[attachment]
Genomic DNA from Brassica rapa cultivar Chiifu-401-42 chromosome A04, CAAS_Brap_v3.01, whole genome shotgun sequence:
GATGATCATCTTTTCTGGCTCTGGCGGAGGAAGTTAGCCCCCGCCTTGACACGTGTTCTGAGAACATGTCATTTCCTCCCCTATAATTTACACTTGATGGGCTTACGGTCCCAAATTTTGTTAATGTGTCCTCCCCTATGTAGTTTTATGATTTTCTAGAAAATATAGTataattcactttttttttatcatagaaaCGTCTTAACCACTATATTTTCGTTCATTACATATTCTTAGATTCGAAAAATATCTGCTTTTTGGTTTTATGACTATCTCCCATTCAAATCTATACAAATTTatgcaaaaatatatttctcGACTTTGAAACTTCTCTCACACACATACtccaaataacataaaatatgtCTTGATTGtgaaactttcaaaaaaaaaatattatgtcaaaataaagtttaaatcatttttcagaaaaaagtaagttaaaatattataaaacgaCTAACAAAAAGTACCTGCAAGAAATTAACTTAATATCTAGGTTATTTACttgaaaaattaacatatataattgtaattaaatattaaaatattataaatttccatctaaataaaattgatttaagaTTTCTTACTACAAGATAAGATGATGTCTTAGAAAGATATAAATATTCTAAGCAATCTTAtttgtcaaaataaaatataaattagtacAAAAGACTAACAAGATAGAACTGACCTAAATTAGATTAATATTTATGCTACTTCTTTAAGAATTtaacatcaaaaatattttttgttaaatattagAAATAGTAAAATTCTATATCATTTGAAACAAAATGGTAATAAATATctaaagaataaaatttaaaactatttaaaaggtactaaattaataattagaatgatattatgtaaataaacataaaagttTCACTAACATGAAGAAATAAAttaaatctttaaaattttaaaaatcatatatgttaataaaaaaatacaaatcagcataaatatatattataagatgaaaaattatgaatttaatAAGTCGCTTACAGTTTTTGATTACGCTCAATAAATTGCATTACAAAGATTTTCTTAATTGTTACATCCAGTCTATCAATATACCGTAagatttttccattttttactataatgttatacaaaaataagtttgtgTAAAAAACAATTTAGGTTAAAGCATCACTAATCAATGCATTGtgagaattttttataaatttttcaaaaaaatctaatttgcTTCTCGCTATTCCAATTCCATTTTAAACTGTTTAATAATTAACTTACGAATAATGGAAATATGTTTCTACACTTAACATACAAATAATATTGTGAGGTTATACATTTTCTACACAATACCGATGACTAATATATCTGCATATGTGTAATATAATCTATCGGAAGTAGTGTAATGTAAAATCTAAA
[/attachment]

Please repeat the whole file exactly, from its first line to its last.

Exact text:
Genomic DNA from Brassica rapa cultivar Chiifu-401-42 chromosome A04, CAAS_Brap_v3.01, whole genome shotgun sequence:
GATGATCATCTTTTCTGGCTCTGGCGGAGGAAGTTAGCCCCCGCCTTGACACGTGTTCTGAGAACATGTCATTTCCTCCCCTATAATTTACACTTGATGGGCTTACGGTCCCAAATTTTGTTAATGTGTCCTCCCCTATGTAGTTTTATGATTTTCTAGAAAATATAGTataattcactttttttttatcatagaaaCGTCTTAACCACTATATTTTCGTTCATTACATATTCTTAGATTCGAAAAATATCTGCTTTTTGGTTTTATGACTATCTCCCATTCAAATCTATACAAATTTatgcaaaaatatatttctcGACTTTGAAACTTCTCTCACACACATACtccaaataacataaaatatgtCTTGATTGtgaaactttcaaaaaaaaaatattatgtcaaaataaagtttaaatcatttttcagaaaaaagtaagttaaaatattataaaacgaCTAACAAAAAGTACCTGCAAGAAATTAACTTAATATCTAGGTTATTTACttgaaaaattaacatatataattgtaattaaatattaaaatattataaatttccatctaaataaaattgatttaagaTTTCTTACTACAAGATAAGATGATGTCTTAGAAAGATATAAATATTCTAAGCAATCTTAtttgtcaaaataaaatataaattagtacAAAAGACTAACAAGATAGAACTGACCTAAATTAGATTAATATTTATGCTACTTCTTTAAGAATTtaacatcaaaaatattttttgttaaatattagAAATAGTAAAATTCTATATCATTTGAAACAAAATGGTAATAAATATctaaagaataaaatttaaaactatttaaaaggtactaaattaataattagaatgatattatgtaaataaacataaaagttTCACTAACATGAAGAAATAAAttaaatctttaaaattttaaaaatcatatatgttaataaaaaaatacaaatcagcataaatatatattataagatgaaaaattatgaatttaatAAGTCGCTTACAGTTTTTGATTACGCTCAATAAATTGCATTACAAAGATTTTCTTAATTGTTACATCCAGTCTATCAATATACCGTAagatttttccattttttactataatgttatacaaaaataagtttgtgTAAAAAACAATTTAGGTTAAAGCATCACTAATCAATGCATTGtgagaattttttataaatttttcaaaaaaatctaatttgcTTCTCGCTATTCCAATTCCATTTTAAACTGTTTAATAATTAACTTACGAATAATGGAAATATGTTTCTACACTTAACATACAAATAATATTGTGAGGTTATACATTTTCTACACAATACCGATGACTAATATATCTGCATATGTGTAATATAATCTATCGGAAGTAGTGTAATGTAAAATCTAAA